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Author: Anne Evenhaugen

Hard-edged, Bright Color: Generations of Color

Thomas Downing's examples of grids and dots
Thomas Downing’s examples of solid dots within rigid grids

In conjunction with the exhibition “Hard-edged, Bright Color: The Washington Color School” at the American Art and Portrait Gallery (AA/PG) Library, the blog will be exploring the group of color artists to accompany the exhibit running until late spring. We’ll be exploring three of the “first generation” Washington Color School artists: Thomas Downing, Howard Mehring, and Paul Reed.

Hard-edged, Bright Color: Pure Color

Morris Louis ephemera from "Hard-edged, Bright Color"
Morris Louis ephemera from “Hard-edged, Bright Color”

In conjunction with the exhibition “Hard-edged, Bright Color: The Washington Color School” at the American Art and Portrait Gallery (AA/PG) Library, the blog will be exploring the group of color artists to accompany the exhibit running until late spring. We’ll be exploring three of the “first generation” Washington Color School artists: Morris Louis, Kenneth Noland, and Gene Davis. You can read the first post in this series here.

The 1950s and 1960s saw the emergence of a new ‘School’ in the American capital, the Washington Color School. Experimenting with fields of bright colors achieved by applying thinned paint onto large canvases, these artists sought to enrapture a viewer without the use of narrative or symbolism.

Hard-edged, Bright Color: The Washington Color School.

Hard-Edged, Bright Color
“The idea of bands of color, hard-edged, bright color. It was like a breath of fresh air in the early ’60s, because all this messy sh*t, you know, that was going on in New York — we provided an alternative.” Gene Davis oral history transcript, Archives of American Art.

With the Smithsonian American Art Museum’s upcoming exhibition, Gene Davis: Hot Beat, the American Art and Portrait Gallery (AA/PG) Library is hosting a complementary exhibition of ephemera showcasing a group known as the Washington Color Painters, or perhaps better recognized by their more dubious title, the Washington Color School.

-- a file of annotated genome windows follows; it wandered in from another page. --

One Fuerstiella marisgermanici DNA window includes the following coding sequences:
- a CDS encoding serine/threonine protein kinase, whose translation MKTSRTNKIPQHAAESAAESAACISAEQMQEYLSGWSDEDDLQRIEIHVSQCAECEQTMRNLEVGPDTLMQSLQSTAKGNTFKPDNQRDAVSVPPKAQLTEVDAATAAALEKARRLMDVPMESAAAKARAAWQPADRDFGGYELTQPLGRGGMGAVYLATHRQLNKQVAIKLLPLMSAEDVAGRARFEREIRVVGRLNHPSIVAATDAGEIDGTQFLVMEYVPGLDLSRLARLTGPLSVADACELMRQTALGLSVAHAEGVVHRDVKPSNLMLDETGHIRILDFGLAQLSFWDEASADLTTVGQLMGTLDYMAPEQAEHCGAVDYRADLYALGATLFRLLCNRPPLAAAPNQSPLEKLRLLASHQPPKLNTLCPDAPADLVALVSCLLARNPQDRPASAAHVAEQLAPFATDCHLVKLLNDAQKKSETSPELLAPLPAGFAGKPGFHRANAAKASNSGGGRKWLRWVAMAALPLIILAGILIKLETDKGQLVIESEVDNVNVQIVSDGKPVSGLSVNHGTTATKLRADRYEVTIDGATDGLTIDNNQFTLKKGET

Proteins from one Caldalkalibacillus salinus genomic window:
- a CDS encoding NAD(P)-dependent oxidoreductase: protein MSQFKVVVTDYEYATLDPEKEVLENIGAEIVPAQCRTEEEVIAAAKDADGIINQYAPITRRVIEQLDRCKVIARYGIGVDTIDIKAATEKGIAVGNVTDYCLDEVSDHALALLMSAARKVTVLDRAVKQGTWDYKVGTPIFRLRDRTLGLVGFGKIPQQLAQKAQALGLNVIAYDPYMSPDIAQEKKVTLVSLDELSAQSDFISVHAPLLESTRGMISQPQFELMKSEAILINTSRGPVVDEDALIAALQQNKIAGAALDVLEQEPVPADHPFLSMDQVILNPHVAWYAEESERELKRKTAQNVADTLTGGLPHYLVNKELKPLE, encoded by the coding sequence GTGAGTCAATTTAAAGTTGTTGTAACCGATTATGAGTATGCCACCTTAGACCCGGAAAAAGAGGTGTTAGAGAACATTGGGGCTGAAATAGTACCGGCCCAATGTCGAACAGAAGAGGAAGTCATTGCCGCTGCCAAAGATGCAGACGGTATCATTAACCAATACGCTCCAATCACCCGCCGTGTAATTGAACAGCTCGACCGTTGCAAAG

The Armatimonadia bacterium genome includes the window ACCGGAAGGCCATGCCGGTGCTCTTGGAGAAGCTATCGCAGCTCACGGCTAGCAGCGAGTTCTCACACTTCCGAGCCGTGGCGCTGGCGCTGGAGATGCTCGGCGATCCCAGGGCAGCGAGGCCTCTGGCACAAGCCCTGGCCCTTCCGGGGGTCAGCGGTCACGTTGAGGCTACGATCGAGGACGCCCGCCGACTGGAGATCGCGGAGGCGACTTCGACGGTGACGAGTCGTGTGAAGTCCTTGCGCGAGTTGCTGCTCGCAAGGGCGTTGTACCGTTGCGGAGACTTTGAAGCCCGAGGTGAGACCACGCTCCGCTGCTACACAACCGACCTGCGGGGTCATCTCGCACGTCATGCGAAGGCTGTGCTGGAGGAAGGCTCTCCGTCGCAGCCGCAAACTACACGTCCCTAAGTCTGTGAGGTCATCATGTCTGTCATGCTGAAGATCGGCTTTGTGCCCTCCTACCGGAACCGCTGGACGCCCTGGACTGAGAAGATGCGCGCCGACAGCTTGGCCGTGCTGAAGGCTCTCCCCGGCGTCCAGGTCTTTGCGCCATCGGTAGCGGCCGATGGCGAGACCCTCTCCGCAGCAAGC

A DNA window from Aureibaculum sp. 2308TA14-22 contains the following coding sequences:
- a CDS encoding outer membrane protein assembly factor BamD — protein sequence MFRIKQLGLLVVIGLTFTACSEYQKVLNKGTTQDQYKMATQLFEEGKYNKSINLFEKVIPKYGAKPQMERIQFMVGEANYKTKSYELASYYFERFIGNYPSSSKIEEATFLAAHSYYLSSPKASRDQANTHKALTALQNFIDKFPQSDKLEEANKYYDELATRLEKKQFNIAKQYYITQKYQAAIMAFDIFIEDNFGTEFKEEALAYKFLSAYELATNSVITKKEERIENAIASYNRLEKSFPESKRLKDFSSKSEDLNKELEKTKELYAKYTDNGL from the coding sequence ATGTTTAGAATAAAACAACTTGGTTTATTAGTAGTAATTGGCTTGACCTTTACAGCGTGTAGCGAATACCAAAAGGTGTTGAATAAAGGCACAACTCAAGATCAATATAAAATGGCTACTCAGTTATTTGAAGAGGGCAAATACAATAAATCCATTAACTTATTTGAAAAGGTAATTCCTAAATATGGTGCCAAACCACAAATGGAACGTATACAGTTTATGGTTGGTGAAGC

From Charlie Parker to Potato Chip Portraits: Exhibition of Recently Acquired Artists’ Books

American Art & Portrait Gallery LibraryThe Smithsonian American Art and Portrait Gallery (AA/PG) Library is pleased to present an exhibition of some of its recently acquired artists’ books in the Library’s Reading Room.

The books, all acquired in the last two years, range from mass-produced publications to unique, hand-made book works. The artworks show a range of subjects, from the very personal, family stories, to the cult of celebrity.

A funny thing happened on the way to my internship: What I accidentally learned in my first week as an AA/PG intern

Al-Mutanabbi Street Starts Here
Al-Mutanabbi Street Starts Here

This post was written by American Art/Portrait Gallery (AA/PG) Library intern Sharon Wolff. Sharon is an MSIS grad student at SUNY at Albany in New York, and came down to DC to intern with the AA/PG from the end of December through most of January. She primarily worked on cataloging the Art and Artist Files while she was there, along with the upcoming Al-Mutanabbi Street Starts Here exhibit.

I wasn’t entirely sure what to expect when I was accepted as an intern for the Smithsonian AA/PG Library in DC, but I certainly could not have predicted that I would accompany Anne Evenhaugen to George Mason University to pick up artists’ books and prints for an exhibition on my second day. I wasn’t even sure what an artist’s book was, so the whole trip was a great learning opportunity for me!